Conveyancing lawyers are asked to respond to the following questions:
  • Do you think that purchasers are more likely to give accurate answers to main residence questions if HMRC provides specific questions for the conveyancer to ask the purchaser?
  • Would a formal declaration by the purchaser that the answers to any such questions are accurate help to increase compliance without creating undue burdens for conveyancers? How do you think such a declaration should work?
  • Besides normal publicly available guidance, are there any additional products that HMRC can provide to help purchasers understand what rates of tax they will be paying on a planned purchase?

In order to administer and ensure compliance with the new higher rates, changes will be required to the existing SDLT return.
Taxpayers will have to specify that a given transaction is for an additional residential property. This will leave the SDLT return with four categories of property: residential property, non-residential property, mixed, and residential – additional property.
The government recognises that the higher rates of SDLT will create additional requirements for agents acting for purchasers. The government expects most of the additional information that needs to be obtained from purchasers will be straightforward and uncontroversial.
For example, questions about whether the purchaser (or any joint purchaser) will own more than one residential property at the end of the day of the transaction will need to be considered. This information will need to be kept up to date by the purchaser and the conveyancer during the period between instruction and completion.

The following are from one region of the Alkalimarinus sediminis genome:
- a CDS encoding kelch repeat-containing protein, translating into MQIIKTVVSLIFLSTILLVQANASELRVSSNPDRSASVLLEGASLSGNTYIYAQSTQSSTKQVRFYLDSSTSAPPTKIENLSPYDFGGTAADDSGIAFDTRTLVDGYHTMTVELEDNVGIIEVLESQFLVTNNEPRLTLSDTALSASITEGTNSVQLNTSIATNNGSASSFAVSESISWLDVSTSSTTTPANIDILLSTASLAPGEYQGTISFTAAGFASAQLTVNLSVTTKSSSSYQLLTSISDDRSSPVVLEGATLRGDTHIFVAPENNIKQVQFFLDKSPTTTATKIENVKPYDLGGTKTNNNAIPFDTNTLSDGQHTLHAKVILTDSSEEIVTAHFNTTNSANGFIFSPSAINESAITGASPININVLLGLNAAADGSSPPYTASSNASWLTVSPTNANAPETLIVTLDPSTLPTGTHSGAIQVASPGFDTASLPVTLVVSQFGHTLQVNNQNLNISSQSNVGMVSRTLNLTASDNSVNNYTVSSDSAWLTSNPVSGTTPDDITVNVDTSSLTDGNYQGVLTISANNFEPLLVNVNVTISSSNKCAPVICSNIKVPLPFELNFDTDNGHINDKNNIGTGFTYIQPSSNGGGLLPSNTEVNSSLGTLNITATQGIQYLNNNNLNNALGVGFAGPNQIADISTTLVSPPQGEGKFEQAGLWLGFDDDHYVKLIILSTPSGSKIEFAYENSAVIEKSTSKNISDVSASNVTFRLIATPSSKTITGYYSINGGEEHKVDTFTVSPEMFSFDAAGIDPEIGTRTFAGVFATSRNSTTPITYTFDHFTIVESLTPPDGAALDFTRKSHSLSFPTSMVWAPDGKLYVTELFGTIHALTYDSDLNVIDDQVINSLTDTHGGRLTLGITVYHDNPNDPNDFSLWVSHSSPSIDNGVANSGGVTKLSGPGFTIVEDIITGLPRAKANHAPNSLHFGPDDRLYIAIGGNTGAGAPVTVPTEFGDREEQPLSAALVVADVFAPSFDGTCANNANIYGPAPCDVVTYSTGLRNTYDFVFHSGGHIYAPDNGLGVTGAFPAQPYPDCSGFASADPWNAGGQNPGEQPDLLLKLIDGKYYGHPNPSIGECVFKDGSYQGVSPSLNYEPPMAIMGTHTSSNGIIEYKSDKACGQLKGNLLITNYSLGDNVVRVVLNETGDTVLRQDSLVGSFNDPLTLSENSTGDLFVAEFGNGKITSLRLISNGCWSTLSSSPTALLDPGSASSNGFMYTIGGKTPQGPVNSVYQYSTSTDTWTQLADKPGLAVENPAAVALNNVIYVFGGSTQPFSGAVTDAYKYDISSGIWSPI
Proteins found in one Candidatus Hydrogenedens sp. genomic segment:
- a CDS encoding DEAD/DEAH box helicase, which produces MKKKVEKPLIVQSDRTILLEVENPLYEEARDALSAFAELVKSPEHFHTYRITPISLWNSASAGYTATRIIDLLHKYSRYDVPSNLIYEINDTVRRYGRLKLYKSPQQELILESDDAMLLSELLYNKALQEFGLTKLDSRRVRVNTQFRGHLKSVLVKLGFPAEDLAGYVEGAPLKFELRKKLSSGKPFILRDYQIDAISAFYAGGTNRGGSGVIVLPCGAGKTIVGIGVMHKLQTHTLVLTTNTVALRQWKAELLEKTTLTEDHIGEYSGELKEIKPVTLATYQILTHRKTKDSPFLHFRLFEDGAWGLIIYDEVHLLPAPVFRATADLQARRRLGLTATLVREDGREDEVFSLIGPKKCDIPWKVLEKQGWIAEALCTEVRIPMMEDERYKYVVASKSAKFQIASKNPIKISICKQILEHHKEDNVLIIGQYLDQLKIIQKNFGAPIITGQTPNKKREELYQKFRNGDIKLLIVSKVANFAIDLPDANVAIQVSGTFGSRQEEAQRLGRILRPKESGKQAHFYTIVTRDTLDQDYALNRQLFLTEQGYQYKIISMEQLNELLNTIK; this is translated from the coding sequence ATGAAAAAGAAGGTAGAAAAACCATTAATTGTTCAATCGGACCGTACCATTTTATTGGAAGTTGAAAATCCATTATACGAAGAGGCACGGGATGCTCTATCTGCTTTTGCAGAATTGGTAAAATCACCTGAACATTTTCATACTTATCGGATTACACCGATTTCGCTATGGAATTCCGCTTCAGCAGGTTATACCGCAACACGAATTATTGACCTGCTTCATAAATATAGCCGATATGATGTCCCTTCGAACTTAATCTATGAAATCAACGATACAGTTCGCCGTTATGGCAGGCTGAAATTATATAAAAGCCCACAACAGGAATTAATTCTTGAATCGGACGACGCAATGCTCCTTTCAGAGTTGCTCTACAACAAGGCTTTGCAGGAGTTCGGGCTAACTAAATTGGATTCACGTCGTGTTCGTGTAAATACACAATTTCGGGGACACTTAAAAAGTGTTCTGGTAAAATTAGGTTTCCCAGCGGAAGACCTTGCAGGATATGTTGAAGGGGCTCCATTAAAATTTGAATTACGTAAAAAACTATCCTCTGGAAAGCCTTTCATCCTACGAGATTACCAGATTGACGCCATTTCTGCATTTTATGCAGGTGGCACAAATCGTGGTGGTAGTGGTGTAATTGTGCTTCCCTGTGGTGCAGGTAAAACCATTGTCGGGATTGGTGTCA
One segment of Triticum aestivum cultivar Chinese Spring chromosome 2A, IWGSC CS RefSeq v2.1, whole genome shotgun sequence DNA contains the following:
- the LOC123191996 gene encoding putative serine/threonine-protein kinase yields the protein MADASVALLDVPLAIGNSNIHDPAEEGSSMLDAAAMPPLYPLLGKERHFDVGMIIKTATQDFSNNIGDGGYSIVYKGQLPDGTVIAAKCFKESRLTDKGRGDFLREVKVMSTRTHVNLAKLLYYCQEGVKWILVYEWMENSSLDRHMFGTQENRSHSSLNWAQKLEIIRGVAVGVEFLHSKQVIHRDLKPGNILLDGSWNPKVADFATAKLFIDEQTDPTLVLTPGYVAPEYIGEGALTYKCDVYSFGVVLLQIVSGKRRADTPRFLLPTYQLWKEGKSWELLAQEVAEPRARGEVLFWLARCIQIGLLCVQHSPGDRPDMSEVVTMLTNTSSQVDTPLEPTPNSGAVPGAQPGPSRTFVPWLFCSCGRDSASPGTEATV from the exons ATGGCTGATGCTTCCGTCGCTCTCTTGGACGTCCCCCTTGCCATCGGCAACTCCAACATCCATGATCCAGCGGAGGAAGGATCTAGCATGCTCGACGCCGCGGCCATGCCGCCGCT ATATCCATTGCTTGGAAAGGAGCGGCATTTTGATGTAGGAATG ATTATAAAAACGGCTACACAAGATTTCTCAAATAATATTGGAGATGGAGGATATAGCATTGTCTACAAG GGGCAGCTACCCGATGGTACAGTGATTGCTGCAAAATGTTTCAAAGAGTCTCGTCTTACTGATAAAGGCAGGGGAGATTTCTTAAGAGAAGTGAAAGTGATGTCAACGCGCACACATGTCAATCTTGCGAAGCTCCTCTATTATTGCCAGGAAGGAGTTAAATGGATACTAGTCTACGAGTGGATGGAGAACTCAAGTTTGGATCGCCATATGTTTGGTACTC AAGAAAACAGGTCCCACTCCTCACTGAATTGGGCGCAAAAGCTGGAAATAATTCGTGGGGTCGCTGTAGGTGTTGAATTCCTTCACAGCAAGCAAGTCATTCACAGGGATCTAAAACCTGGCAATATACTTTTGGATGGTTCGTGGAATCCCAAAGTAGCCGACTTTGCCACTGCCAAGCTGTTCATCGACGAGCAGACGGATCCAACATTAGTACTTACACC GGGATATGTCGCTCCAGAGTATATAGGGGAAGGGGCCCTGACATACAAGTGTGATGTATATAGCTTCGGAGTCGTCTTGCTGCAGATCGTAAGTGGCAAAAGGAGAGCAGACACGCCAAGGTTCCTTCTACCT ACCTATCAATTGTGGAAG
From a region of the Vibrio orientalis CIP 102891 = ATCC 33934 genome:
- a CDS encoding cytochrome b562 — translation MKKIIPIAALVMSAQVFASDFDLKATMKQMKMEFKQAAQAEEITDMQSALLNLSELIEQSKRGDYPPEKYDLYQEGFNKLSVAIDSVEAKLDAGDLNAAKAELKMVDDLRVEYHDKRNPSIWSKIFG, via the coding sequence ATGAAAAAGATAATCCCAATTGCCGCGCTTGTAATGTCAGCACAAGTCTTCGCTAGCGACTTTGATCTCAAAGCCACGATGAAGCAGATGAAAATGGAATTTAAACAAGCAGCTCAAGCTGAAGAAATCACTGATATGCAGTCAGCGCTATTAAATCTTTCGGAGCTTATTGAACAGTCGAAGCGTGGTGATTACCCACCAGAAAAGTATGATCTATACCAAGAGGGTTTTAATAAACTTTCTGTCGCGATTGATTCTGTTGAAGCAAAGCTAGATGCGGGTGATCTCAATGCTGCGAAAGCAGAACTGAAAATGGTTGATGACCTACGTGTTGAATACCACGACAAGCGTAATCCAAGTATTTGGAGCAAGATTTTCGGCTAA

One piece of information which will be required from purchasers is whether any newly purchased residential property will be a main residence and replacing a previous main residence. This would be required in a situation where a purchaser with multiple properties at the end of the day of a transaction would not pay the higher rates.
In order to determine this, agents will need to determine whether the purchaser has disposed of any residential property within 18 months of the new transaction and whether or not that disposal was a disposal of the purchaser’s only or main residence.
Ultimate responsibility for the accuracy of an SDLT return remains with the purchaser and HMRC will provide guidance on how purchasers can determine whether the disposal of a property can be considered as a disposal of a main residence. Yet these days many law firms complete the return forms on behalf of clients. Is that set to continue given the additional complexity and risk?
Conveyancers may not be best placed to judge whether a purchaser is correct about which property has been their main home. The government recognises that conveyancers are a key part of ensuring SDLT compliance and are keen to maintain this.

Wednesday, 13 January 2016

Conveyancing Proved Problematic in 2015 ...but it will be Easier than 2016

Conveyancing transactions in England and Wales got more complicated in 2015 as lenders more frequently introduced complex changes for conveyancers, a year-end review of The Council of Mortgage Lenders Handbook by Lexsure Ltd. shows.

The London-based software house helps solicitors better manage their firm’s risk via tools such as LENDERmonitor and COMPLETIONmonitor.

Even though the U.K. remains strong, mortgage lenders are being more cautious in their policies, regularly introducing changes that make it all the more important that solicitors are aware of particularly onerous terms that an individual lender may impose

According to Lexsure’s review, 75 % of CML lenders amended their Part II policies last year, with over 250 sections changed.  Some of the more frequent changes focused on problematic properties such as flying freeholds, properties with absentee freeholders as well as properties with short leases. Of notable concern is that 12% of lenders changed their minimum unexpired lease term with many now requiring 85 years remaining from the date of the mortgage .

Claims by lenders continue to account for around a quarter of all claims against the profession and my conversations with professional indemnity insurers reveal real concerns that conveyancing claims are not set to fall away. The increased complexity and frequency of changes is only going to boost the possibility of claims.